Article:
ExxonMobil Still Fighting Hard to Avoid Making Interest Payments in Valdez Oil Spill Debacle
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For a company that supposedly prides itself on being more than just your "regular" oil firm (is it just me or was every other ad during the Beijing Olympics an ad for ExxonMobil's "softer" side?), ExxonMobil sure has a strange way of showing it. Indeed, while it continues to rake in record profits (most of which I'm guessing does not derive from its non-oil initiatives), it has fought tooth and nail in court to avoid making the interest payments it owes to the victims of the 1989 Valdez oil spill. The Center for Public Integrity's Marianne Lavelle, who got the scoop on the story, notes that the amount it owes, roughly $500 million, corresponds to about three days' worth of its profits.
Image from YourLocalDave
Supreme Court decision spared Exxon from worst of punitive measures
You may remember that Exxon got off relatively easy in the lawsuit filed against it by a coalition of Alaskan fishermen, cannery workers and others affected by the spill, with the Supreme Court ruling that it would only need to pay $500 million in damages instead of the original $2.5 billion. Lawyers for the plaintiffs argue that, on top of the $500 million, Exxon also owes the Alaskans $500 million -- the equivalent of 12 years' worth of interest (since the date of the original judgment on September 24, 1996).
Exxon interpretation would allow it to only pay several months' worth in interest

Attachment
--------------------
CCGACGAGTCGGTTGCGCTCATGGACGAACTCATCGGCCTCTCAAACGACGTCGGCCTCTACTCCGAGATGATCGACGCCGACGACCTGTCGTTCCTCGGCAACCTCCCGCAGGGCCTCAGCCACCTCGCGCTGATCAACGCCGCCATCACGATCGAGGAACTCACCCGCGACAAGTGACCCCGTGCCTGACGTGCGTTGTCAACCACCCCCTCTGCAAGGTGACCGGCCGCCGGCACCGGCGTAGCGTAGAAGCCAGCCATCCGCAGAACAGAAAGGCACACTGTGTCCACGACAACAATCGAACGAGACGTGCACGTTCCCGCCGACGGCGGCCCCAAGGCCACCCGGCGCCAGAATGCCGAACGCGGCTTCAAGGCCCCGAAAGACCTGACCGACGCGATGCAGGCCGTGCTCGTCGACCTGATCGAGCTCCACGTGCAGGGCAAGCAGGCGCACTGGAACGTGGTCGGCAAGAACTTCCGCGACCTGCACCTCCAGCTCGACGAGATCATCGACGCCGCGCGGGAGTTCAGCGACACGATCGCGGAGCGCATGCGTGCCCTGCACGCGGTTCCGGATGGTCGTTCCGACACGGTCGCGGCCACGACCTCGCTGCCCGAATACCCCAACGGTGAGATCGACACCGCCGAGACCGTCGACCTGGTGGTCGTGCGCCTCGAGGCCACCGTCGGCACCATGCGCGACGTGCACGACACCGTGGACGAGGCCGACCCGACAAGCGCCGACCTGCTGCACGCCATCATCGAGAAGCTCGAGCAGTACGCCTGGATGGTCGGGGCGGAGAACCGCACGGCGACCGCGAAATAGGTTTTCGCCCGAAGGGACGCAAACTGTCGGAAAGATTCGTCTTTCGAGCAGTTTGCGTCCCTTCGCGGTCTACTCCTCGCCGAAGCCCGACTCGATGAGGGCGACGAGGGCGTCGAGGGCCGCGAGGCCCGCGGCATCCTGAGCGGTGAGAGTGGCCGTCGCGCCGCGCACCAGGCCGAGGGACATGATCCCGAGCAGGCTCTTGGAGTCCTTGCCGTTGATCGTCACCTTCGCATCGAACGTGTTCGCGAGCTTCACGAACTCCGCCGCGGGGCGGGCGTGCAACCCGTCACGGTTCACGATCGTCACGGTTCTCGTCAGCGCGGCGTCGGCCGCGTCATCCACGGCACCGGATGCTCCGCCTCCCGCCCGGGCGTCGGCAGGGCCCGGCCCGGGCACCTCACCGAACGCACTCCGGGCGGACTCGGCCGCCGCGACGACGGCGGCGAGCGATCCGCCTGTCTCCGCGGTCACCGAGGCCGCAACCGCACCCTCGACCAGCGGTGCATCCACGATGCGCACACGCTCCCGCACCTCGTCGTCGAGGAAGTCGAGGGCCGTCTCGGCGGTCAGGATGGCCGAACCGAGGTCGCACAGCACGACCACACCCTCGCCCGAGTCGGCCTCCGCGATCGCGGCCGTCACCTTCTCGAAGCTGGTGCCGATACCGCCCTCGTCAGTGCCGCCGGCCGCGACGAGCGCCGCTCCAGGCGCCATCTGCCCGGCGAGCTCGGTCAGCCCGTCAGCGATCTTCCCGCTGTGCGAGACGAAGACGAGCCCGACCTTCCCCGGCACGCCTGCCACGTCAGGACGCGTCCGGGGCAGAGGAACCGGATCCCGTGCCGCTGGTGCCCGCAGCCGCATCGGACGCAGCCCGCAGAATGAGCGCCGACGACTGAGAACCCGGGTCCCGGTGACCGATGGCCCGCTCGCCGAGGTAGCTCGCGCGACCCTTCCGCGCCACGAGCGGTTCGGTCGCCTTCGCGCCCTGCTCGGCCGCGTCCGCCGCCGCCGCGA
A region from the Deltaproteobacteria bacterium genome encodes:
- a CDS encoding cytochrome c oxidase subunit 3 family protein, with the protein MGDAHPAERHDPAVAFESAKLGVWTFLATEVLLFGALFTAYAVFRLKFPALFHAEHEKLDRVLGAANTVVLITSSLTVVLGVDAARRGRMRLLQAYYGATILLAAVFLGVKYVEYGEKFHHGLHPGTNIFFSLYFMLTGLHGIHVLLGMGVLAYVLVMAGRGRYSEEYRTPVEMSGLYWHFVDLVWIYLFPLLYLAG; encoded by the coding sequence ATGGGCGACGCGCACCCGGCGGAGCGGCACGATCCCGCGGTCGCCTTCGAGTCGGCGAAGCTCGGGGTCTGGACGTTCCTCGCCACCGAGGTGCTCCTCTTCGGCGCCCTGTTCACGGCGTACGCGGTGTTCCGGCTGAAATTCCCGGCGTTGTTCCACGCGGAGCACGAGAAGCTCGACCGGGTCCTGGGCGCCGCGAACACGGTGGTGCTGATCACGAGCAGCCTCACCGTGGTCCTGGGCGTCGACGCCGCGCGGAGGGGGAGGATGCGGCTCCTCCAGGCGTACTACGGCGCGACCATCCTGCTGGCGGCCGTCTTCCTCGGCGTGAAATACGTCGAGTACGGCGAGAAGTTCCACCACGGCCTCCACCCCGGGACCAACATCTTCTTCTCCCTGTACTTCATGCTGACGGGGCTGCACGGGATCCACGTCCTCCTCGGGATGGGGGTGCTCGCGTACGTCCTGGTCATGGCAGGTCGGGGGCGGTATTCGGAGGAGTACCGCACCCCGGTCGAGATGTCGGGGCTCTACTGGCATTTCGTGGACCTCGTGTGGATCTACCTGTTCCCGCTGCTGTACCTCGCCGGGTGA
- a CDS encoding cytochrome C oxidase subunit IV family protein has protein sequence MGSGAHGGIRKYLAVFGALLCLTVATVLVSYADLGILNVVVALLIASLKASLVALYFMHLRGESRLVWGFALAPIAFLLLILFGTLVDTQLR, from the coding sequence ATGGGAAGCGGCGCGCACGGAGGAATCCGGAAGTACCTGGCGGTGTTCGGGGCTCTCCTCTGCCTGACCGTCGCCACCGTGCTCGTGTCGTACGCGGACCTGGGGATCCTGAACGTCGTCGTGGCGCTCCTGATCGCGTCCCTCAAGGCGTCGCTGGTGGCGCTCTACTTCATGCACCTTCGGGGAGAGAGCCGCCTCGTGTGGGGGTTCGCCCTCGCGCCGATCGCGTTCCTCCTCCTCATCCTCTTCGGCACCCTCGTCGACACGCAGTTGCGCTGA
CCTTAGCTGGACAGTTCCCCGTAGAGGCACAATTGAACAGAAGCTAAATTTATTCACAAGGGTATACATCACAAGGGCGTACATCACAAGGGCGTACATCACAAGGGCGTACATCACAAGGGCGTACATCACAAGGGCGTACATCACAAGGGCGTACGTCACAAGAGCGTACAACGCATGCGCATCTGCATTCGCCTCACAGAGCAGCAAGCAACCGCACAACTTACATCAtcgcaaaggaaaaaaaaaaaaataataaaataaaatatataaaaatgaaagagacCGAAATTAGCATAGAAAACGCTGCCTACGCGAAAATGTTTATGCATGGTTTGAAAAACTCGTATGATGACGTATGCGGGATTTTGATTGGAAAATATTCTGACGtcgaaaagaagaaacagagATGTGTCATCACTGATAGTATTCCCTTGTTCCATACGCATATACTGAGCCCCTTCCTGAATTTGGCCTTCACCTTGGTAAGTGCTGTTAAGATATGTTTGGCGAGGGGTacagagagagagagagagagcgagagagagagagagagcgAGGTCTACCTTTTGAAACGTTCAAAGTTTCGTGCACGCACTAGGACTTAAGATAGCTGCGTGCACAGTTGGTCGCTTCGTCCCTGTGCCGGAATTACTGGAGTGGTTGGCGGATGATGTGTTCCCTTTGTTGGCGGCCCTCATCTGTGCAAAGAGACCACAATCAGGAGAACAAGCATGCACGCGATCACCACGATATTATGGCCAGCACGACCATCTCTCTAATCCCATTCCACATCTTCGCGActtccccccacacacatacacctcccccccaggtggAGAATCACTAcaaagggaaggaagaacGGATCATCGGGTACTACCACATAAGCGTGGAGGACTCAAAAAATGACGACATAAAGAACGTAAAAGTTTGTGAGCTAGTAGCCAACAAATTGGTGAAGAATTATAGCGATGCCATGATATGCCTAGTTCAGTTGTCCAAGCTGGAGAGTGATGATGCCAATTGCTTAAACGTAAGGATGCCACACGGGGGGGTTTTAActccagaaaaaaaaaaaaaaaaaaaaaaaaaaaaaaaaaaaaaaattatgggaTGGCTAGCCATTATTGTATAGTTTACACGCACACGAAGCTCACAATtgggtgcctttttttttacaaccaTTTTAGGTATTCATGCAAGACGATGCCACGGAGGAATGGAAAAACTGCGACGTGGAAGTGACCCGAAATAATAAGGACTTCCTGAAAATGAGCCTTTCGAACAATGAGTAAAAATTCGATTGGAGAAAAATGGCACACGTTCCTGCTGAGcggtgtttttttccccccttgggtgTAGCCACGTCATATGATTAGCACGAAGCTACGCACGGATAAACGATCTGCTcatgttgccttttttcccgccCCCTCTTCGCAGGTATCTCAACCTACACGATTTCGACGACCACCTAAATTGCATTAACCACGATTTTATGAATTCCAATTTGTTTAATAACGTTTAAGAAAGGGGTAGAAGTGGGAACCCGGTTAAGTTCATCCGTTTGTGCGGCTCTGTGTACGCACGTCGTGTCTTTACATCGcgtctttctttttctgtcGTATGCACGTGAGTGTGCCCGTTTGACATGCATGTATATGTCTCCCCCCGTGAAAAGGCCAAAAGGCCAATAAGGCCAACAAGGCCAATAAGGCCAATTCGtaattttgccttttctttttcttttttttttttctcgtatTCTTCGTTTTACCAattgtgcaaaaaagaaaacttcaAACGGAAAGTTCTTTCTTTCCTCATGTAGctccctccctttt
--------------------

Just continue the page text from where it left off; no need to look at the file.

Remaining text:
Exxon, obviously, did not agree with the lawyers' interpretation, saying that it should only owe interest from June 25, the date of the Supreme Court's decision. This comes at a time when Exxon announced $14.8 billion in quarterly profits, the largest of any U.S. company in history and divulged that it had spent $8 billion to buy back its own stock.
Before any money gets disbursed to the plaintiffs (assuming they win their case, of course), another dispute involving Sea Hawk Seafoods, a Seattle-based company that operated a fish-processing plant in the area, will need to be resolved. The company has challenged the court's formula for distributing the money, so a decision will need to be reached before the other plaintiffs can begin receiving an average of $15,000 (double that if Exxon is made to cough up the interest) each.
Looks like Exxon may need to pour more cash into blanketing the airwaves with sappy, tear-jerking ads if it hopes to get rid of all this bad (but well-deserved) publicity.
Via: PaperTrail Blog: ENERGY: Amid Record Profits, Exxon Tries to Shirk Interest Payments in Valdez Oil Spill Case
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